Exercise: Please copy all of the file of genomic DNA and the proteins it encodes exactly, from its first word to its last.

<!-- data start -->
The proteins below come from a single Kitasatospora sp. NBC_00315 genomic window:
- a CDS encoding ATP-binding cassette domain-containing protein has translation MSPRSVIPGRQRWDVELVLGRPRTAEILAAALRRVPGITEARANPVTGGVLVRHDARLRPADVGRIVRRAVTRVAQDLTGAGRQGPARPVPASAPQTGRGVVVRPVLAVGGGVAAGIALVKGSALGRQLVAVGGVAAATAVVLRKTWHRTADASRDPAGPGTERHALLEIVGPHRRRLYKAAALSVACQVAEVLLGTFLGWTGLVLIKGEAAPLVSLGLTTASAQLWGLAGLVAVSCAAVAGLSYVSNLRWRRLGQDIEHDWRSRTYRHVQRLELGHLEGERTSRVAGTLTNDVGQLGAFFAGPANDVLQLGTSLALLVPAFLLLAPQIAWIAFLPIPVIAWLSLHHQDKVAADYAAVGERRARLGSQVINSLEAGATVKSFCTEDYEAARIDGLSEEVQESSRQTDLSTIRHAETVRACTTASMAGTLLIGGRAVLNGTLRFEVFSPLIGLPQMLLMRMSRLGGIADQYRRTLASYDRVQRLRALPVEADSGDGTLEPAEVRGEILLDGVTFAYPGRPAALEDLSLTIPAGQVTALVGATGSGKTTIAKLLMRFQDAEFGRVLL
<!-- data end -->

The proteins below come from a single Kitasatospora sp. NBC_00315 genomic window:
- a CDS encoding ATP-binding cassette domain-containing protein has translation MSPRSVIPGRQRWDVELVLGRPRTAEILAAALRRVPGITEARANPVTGGVLVRHDARLRPADVGRIVRRAVTRVAQDLTGAGRQGPARPVPASAPQTGRGVVVRPVLAVGGGVAAGIALVKGSALGRQLVAVGGVAAATAVVLRKTWHRTADASRDPAGPGTERHALLEIVGPHRRRLYKAAALSVACQVAEVLLGTFLGWTGLVLIKGEAAPLVSLGLTTASAQLWGLAGLVAVSCAAVAGLSYVSNLRWRRLGQDIEHDWRSRTYRHVQRLELGHLEGERTSRVAGTLTNDVGQLGAFFAGPANDVLQLGTSLALLVPAFLLLAPQIAWIAFLPIPVIAWLSLHHQDKVAADYAAVGERRARLGSQVINSLEAGATVKSFCTEDYEAARIDGLSEEVQESSRQTDLSTIRHAETVRACTTASMAGTLLIGGRAVLNGTLRFEVFSPLIGLPQMLLMRMSRLGGIADQYRRTLASYDRVQRLRALPVEADSGDGTLEPAEVRGEILLDGVTFAYPGRPAALEDLSLTIPAGQVTALVGATGSGKTTIAKLLMRFQDAEFGRVLL